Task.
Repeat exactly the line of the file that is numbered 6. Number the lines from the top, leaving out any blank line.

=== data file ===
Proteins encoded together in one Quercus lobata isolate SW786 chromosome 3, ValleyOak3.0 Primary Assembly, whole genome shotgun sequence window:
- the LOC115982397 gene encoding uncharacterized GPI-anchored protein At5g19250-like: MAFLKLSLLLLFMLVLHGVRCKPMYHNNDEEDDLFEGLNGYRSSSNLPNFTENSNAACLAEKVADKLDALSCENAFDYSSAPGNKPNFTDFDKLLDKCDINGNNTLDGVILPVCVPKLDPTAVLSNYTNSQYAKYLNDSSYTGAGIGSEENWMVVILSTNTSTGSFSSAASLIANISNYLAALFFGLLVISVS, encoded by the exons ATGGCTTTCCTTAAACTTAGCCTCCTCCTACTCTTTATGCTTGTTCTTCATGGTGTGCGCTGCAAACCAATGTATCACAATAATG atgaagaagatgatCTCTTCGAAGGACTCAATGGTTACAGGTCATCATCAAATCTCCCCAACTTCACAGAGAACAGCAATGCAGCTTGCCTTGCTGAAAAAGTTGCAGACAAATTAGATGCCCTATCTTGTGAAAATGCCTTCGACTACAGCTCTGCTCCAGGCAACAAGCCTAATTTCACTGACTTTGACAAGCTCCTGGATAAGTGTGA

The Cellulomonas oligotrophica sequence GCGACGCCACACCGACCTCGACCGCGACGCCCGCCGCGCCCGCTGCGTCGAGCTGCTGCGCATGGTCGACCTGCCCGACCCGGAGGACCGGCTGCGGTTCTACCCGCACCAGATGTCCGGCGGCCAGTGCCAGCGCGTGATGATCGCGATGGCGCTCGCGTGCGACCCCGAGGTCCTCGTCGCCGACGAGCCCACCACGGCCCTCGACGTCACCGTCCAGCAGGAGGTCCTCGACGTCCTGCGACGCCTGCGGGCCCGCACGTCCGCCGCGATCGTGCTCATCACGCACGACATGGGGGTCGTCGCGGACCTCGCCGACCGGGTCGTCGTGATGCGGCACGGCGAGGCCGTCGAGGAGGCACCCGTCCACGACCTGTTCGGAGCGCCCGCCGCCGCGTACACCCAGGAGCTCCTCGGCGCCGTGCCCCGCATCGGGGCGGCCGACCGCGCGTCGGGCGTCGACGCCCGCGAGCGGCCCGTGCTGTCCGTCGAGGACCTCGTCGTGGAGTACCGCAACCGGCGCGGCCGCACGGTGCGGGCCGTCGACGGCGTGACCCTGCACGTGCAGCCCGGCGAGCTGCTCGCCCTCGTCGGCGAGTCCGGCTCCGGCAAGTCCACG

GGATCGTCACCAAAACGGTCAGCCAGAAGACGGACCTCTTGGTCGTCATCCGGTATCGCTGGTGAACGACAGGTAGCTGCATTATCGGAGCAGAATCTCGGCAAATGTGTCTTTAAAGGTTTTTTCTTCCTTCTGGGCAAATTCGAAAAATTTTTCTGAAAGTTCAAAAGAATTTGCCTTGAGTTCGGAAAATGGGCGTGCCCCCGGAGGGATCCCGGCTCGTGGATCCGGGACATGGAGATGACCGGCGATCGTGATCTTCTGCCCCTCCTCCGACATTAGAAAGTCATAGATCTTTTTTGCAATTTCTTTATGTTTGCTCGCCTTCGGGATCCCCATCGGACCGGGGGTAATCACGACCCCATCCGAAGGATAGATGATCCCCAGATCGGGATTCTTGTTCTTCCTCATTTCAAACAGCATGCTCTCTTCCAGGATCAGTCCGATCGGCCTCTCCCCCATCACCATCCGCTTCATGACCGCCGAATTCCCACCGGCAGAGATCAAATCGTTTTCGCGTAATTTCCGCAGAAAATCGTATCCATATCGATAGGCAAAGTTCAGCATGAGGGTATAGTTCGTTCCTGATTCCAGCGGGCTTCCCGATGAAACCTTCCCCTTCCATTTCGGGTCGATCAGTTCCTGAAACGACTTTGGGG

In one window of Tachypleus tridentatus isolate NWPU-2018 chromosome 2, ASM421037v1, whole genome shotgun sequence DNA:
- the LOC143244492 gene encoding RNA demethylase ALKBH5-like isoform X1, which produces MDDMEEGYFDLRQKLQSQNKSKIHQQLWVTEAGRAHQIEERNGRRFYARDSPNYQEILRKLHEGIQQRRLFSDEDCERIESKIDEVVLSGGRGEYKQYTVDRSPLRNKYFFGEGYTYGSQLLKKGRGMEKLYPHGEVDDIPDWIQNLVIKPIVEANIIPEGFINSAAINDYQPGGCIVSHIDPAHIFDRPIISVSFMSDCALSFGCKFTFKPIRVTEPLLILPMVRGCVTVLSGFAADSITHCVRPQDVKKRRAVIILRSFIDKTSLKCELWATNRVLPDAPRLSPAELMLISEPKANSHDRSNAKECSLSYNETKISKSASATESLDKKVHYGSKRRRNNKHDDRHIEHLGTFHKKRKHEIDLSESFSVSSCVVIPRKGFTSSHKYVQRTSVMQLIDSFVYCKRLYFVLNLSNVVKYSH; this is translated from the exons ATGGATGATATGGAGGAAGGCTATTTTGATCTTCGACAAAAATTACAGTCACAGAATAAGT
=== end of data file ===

- the LOC143244492 gene encoding RNA demethylase ALKBH5-like isoform X1, which produces MDDMEEGYFDLRQKLQSQNKSKIHQQLWVTEAGRAHQIEERNGRRFYARDSPNYQEILRKLHEGIQQRRLFSDEDCERIESKIDEVVLSGGRGEYKQYTVDRSPLRNKYFFGEGYTYGSQLLKKGRGMEKLYPHGEVDDIPDWIQNLVIKPIVEANIIPEGFINSAAINDYQPGGCIVSHIDPAHIFDRPIISVSFMSDCALSFGCKFTFKPIRVTEPLLILPMVRGCVTVLSGFAADSITHCVRPQDVKKRRAVIILRSFIDKTSLKCELWATNRVLPDAPRLSPAELMLISEPKANSHDRSNAKECSLSYNETKISKSASATESLDKKVHYGSKRRRNNKHDDRHIEHLGTFHKKRKHEIDLSESFSVSSCVVIPRKGFTSSHKYVQRTSVMQLIDSFVYCKRLYFVLNLSNVVKYSH; this is translated from the exons ATGGATGATATGGAGGAAGGCTATTTTGATCTTCGACAAAAATTACAGTCACAGAATAAGT